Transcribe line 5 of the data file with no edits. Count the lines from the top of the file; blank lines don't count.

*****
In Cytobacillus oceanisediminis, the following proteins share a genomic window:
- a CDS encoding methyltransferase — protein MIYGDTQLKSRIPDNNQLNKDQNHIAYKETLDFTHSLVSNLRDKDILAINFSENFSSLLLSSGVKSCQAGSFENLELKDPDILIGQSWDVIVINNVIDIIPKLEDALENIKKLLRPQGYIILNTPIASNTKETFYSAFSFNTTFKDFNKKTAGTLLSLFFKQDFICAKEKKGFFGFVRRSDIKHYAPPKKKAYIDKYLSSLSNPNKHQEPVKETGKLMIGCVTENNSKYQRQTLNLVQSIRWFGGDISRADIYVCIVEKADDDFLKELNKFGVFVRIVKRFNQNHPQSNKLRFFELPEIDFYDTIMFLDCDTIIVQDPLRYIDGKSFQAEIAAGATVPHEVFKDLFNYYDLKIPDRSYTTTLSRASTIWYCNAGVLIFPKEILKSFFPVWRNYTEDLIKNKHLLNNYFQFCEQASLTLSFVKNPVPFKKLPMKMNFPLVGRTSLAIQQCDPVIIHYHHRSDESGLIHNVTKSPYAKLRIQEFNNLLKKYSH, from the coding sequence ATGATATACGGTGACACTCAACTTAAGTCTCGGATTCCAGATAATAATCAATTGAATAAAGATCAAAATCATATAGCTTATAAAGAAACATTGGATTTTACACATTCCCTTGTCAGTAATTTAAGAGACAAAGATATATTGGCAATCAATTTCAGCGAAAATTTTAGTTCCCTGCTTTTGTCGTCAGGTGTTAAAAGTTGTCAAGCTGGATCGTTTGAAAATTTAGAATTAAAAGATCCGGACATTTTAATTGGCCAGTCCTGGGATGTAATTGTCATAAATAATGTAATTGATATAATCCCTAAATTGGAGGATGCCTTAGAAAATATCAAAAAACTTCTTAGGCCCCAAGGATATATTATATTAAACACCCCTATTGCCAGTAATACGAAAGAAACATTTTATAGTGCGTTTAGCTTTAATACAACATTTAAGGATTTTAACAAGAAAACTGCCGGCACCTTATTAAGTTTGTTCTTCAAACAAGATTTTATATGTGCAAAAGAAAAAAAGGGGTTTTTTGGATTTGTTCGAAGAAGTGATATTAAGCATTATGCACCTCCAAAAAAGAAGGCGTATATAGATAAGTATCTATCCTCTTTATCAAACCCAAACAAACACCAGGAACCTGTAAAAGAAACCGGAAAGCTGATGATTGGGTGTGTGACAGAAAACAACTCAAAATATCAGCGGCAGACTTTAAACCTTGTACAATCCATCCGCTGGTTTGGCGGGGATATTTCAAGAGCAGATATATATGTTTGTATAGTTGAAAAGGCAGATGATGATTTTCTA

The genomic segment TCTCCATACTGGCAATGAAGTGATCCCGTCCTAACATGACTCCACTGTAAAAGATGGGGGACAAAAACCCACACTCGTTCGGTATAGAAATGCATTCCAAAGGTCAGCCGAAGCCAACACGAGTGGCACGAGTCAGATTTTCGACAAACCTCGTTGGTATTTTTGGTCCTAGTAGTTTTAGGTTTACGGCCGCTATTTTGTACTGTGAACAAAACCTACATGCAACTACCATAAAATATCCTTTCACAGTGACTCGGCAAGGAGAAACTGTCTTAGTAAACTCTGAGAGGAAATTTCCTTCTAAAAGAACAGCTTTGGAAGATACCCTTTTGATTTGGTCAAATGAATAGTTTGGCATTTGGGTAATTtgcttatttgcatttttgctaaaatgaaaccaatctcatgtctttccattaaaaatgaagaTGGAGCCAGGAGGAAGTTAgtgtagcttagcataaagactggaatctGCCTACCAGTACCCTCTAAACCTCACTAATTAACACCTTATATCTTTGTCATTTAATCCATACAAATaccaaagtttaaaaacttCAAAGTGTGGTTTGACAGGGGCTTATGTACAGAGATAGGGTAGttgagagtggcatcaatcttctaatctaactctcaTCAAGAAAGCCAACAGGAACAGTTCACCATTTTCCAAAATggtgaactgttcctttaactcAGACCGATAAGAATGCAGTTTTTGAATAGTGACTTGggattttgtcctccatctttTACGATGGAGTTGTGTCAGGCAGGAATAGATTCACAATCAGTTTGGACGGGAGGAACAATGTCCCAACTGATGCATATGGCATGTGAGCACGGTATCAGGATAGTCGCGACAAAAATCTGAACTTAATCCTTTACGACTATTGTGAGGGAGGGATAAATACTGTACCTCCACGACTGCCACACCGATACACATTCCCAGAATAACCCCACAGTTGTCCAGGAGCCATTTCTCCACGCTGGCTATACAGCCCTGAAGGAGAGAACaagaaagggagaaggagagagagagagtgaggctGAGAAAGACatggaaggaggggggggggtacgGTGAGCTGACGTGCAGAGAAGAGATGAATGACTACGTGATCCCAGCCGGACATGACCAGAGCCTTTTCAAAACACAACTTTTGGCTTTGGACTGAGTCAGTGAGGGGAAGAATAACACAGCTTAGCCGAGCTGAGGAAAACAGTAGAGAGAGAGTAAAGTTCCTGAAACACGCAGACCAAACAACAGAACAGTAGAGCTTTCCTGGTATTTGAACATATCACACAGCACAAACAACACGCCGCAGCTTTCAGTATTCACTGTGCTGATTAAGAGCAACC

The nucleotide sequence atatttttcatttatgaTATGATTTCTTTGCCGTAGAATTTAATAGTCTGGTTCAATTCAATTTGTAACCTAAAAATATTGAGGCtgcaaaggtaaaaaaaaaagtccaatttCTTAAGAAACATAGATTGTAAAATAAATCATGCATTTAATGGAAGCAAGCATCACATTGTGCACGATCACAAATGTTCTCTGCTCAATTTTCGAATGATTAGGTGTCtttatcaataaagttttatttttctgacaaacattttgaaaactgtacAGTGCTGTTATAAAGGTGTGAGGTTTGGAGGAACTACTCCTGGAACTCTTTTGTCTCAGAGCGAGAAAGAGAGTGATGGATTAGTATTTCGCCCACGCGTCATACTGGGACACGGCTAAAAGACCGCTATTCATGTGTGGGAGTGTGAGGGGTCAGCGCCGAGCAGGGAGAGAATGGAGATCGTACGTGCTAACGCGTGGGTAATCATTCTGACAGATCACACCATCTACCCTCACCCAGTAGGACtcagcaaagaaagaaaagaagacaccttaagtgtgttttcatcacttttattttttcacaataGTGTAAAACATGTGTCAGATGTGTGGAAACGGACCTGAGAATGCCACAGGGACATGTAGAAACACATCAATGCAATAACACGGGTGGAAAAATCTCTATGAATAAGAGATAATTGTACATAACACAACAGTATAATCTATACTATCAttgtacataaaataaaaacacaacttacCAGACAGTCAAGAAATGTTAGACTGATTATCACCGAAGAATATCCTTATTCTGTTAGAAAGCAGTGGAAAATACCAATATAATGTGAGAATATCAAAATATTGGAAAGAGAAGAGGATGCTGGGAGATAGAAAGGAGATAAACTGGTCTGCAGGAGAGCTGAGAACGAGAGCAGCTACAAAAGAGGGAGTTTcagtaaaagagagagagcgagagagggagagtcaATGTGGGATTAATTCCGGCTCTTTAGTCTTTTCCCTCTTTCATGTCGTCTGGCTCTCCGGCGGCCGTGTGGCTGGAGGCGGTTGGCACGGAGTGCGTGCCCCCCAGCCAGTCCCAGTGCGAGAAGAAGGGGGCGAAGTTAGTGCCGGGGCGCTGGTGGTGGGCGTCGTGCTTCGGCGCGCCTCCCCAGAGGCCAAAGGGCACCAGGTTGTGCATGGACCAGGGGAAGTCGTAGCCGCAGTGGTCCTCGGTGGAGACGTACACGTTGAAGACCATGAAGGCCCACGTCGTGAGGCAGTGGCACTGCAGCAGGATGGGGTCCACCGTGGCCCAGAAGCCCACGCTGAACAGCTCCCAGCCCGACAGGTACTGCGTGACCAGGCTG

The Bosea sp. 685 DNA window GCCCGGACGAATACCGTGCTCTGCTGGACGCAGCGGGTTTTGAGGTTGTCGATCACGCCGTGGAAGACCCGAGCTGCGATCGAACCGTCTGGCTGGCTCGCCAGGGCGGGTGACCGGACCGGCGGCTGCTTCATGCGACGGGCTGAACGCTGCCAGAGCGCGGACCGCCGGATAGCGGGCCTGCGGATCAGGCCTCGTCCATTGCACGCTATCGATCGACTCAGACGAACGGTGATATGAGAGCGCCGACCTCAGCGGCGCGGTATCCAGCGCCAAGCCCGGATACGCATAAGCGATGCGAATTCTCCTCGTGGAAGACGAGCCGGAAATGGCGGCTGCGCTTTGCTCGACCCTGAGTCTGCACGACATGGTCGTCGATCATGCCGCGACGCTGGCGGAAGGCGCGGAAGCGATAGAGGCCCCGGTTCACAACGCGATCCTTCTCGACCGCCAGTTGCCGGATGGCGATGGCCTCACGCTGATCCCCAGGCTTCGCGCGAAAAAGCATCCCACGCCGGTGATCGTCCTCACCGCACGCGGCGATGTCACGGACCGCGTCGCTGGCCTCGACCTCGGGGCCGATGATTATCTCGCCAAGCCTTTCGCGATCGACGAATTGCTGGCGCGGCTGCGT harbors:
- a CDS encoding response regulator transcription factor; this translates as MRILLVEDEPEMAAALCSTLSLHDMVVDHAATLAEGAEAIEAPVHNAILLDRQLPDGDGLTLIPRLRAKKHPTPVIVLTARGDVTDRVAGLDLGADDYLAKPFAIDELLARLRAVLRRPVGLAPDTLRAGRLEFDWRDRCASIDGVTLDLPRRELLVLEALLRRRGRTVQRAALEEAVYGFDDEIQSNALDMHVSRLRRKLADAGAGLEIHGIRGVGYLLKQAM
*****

The Bosea sp. 685 DNA window GCCCGGACGAATACCGTGCTCTGCTGGACGCAGCGGGTTTTGAGGTTGTCGATCACGCCGTGGAAGACCCGAGCTGCGATCGAACCGTCTGGCTGGCTCGCCAGGGCGGGTGACCGGACCGGCGGCTGCTTCATGCGACGGGCTGAACGCTGCCAGAGCGCGGACCGCCGGATAGCGGGCCTGCGGATCAGGCCTCGTCCATTGCACGCTATCGATCGACTCAGACGAACGGTGATATGAGAGCGCCGACCTCAGCGGCGCGGTATCCAGCGCCAAGCCCGGATACGCATAAGCGATGCGAATTCTCCTCGTGGAAGACGAGCCGGAAATGGCGGCTGCGCTTTGCTCGACCCTGAGTCTGCACGACATGGTCGTCGATCATGCCGCGACGCTGGCGGAAGGCGCGGAAGCGATAGAGGCCCCGGTTCACAACGCGATCCTTCTCGACCGCCAGTTGCCGGATGGCGATGGCCTCACGCTGATCCCCAGGCTTCGCGCGAAAAAGCATCCCACGCCGGTGATCGTCCTCACCGCACGCGGCGATGTCACGGACCGCGTCGCTGGCCTCGACCTCGGGGCCGATGATTATCTCGCCAAGCCTTTCGCGATCGACGAATTGCTGGCGCGGCTGCGT harbors: